What’s frustration number one for a freelancer?
Being busy without being productive.
It’s a trap I have fallen into many times. I was working all day long, without much to show for it. That is, until something finally dawned upon me:
Busy people talk about how little time they have. Productive people make time for what is important.
The question is: how do you know what is important for your business?
On some days, everything seems important: answering emails, invoicing clients, making phone calls, updating the website, recording auditions, paying bills, designing marketing materials, researching new gear, keeping up with social media… The list is endless, especially when you’re a one-person band. It’s tempting to do it all, and to do it all by yourself.
That’s mistake number one. Here’s how to fix it:
Focus on what you’re good at. Outsource the rest.
There’s a reason why a brain surgeon doesn’t do her own billing, a CEO doesn’t answer every call, and Tim Cook doesn’t design the next iPhone. People who run a successful business hire people who are smarter and more talented than they are, to take care of certain aspects of that business. These experts are able to do things better and quicker, leaving you with more time to focus on your strengths. That’s where the money is!
So, if you’re not a kick-ass web designer, hire someone who is, and have him/her teach you to maintain and update the site once it’s up and running. Or do you have time to become an SEO specialist? I didn’t think so!
If you stink at bookkeeping, get an office assistant to take care of the numbers, and let an accountant prepare your taxes. This ensures that you maximize your deductions, and you minimize the money going to the IRS. An office assistant can also take on other administrative tasks, such as dealing with unpaid invoices. That way, you don’t have to be the bad guy (or gal).
If you’re struggling to create a logo or a catch phrase, hire a graphic designer and a copywriter. They specialize in making you look and sound much more professional than you’ll ever be able to do yourself. Clients will only see you as a professional if you present yourself like a pro.
If you’re recording a massive project (such as an audio book) on a tight deadline, pay someone to edit and master the audio for you. Why spend time on a $50 to $100 per hour job, if you could make between $350 and $500 per hour?
If you’re thinking about how much all of this will cost, you’re looking at it the wrong way. Reinventing the wheel, learning on the fly, trying to do everything yourself… it will leave you frustrated and without energy to do what you do best. You know, the very things clients hire you to do. That is going to cost you!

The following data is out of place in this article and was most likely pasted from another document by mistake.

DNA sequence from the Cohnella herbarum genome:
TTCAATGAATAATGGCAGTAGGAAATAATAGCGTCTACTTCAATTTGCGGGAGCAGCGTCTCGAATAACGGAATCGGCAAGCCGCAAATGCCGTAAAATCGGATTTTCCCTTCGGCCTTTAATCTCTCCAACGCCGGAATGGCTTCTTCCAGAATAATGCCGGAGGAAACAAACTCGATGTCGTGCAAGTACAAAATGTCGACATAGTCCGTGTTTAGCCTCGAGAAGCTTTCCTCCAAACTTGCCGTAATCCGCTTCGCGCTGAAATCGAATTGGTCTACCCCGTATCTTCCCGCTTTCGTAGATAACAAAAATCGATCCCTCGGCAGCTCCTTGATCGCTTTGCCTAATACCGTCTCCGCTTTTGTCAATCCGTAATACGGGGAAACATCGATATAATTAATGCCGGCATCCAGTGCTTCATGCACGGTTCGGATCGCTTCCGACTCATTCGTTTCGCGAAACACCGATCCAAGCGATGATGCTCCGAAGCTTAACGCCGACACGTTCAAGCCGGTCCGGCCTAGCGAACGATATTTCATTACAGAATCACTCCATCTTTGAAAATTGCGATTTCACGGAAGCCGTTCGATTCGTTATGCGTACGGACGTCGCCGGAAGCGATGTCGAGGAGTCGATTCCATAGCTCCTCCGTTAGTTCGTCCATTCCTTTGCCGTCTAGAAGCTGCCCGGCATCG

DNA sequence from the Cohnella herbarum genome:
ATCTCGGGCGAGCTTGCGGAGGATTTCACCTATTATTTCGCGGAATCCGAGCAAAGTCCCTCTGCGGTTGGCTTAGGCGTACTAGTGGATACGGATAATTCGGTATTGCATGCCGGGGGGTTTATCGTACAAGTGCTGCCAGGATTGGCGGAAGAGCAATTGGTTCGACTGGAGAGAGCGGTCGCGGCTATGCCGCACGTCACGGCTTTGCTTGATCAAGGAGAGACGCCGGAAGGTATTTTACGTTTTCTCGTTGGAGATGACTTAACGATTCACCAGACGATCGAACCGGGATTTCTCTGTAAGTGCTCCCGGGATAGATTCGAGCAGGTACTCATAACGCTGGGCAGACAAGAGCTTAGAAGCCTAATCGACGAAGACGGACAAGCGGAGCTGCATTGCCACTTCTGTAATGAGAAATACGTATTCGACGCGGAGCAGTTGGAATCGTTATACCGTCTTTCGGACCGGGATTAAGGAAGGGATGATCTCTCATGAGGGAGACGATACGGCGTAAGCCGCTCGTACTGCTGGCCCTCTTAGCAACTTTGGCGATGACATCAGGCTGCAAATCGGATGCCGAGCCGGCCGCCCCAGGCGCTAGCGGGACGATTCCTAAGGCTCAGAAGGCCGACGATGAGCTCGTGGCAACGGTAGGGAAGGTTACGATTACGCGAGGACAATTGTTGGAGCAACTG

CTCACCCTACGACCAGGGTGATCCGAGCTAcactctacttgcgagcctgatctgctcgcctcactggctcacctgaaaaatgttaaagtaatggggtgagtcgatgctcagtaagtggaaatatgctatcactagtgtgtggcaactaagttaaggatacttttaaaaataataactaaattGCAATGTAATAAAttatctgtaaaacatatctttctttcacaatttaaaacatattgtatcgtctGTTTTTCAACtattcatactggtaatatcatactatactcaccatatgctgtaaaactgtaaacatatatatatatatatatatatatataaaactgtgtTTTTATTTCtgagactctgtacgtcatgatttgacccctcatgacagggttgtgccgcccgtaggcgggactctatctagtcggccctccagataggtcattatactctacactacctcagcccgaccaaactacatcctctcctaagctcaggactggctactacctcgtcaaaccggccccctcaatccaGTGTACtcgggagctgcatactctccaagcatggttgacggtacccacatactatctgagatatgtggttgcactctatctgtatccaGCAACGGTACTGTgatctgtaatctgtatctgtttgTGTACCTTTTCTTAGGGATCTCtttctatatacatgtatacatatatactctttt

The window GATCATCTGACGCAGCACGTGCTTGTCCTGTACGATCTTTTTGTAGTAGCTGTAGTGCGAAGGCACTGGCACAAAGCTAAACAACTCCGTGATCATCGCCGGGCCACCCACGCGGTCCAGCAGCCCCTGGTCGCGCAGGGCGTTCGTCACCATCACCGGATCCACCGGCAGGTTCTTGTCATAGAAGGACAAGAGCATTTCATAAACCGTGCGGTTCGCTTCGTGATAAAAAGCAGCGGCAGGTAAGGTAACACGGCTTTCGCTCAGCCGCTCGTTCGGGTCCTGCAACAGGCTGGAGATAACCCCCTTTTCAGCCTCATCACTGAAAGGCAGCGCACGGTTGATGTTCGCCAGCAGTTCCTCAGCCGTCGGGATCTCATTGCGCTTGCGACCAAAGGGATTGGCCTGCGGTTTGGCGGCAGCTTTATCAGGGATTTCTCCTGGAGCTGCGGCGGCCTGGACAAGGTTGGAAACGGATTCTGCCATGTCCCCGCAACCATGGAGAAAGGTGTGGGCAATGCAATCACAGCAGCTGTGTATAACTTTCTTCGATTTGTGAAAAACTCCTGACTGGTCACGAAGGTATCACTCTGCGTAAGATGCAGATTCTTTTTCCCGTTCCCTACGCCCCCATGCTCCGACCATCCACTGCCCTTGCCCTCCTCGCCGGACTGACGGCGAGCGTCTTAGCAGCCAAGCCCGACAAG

If -on the other hand- you decide to outsource some or all of these things, you’ll be surprised how much time you will gain. Now, let’s see if I can save you some more!
AUDITION LESS. MAKE MORE.
In the beginning of my career I spent way too much time auditioning for jobs that were out of my range. Why? Because someone had told me that it was a numbers game. The more I auditioned, the greater the chance I would eventually land a job, they said. Doing auditions was a way to learn on the job, right?
Clients hire you because they trust you can do the job. They don’t want you to experiment on their dime.These days I am super selective. I know I don’t have a movie trailer voice, so I’m not even going to try to sound like one. I won’t audition for projects by companies or causes I cannot support (sorry fast food and tobacco industry).
And if you’re not offering a decent rate, you can find yourself a Craigslist talent, but please don’t waste my time.
I also got smarter in the way I audition. Knowing that clients will often only listen to the first seconds, I am no longer recording three-minute scripts. Unless the client specifies otherwise, I’ll pick a few lines from the beginning with the company name, and I’ll include the payoff line at the end. Then I’m done. I know Michael J. Collins auditions this way, and based on his fine dining pictures on Facebook he seems to be doing okay.
One last thing about auditions: I no longer record ten takes before I’m satisfied. If I can’t produce a good read in a few tries, the job is probably not meant for me.
THE HARDEST WORD
Apart from curbing my presence on social media, there’s one other thing that has saved me tons of time: I became better at saying a certain two-letter word.
“Can you evaluate my demo for free?”
“Can you write a guest post for this blog with 12 subscribers?”
“Can you tell me how to break into the business?”
“Can you answer this question I am too lazy to research myself?”
Don’t get me wrong. I enjoy helping others, but I don’t run a charity. I run a for-profit business. That means that in everything I do, I have to think about the Return On Investment.
Making enough money gives me the opportunity to invest in ways that will save me money and grow my business, as well as the freedom to engage in activities that are important, but that won’t generate any money.
ONE MORE LESSON
When I look back at my career, I wasted so much time waiting for things to happen. I thought that if I put a few things in place; had the right equipment and a decent amount of talent, things would turn out okay. After all, a wise man had told me: “Do what you love, and the money will follow.”
Tell that to the people who are going broke, lovingly living a dream.
A few hard years later, I realized that if I wanted to be successful, I had to become the prime instigator and number one delegator. I had to stop being busy, and start becoming productive.
It was quite the transformation, but you know what they say:
“Busy people talk about how they will change.
Productive people are making those changes.”
Paul Strikwerda ©nethervoice
PS Be sweet. Subscribe & retweet!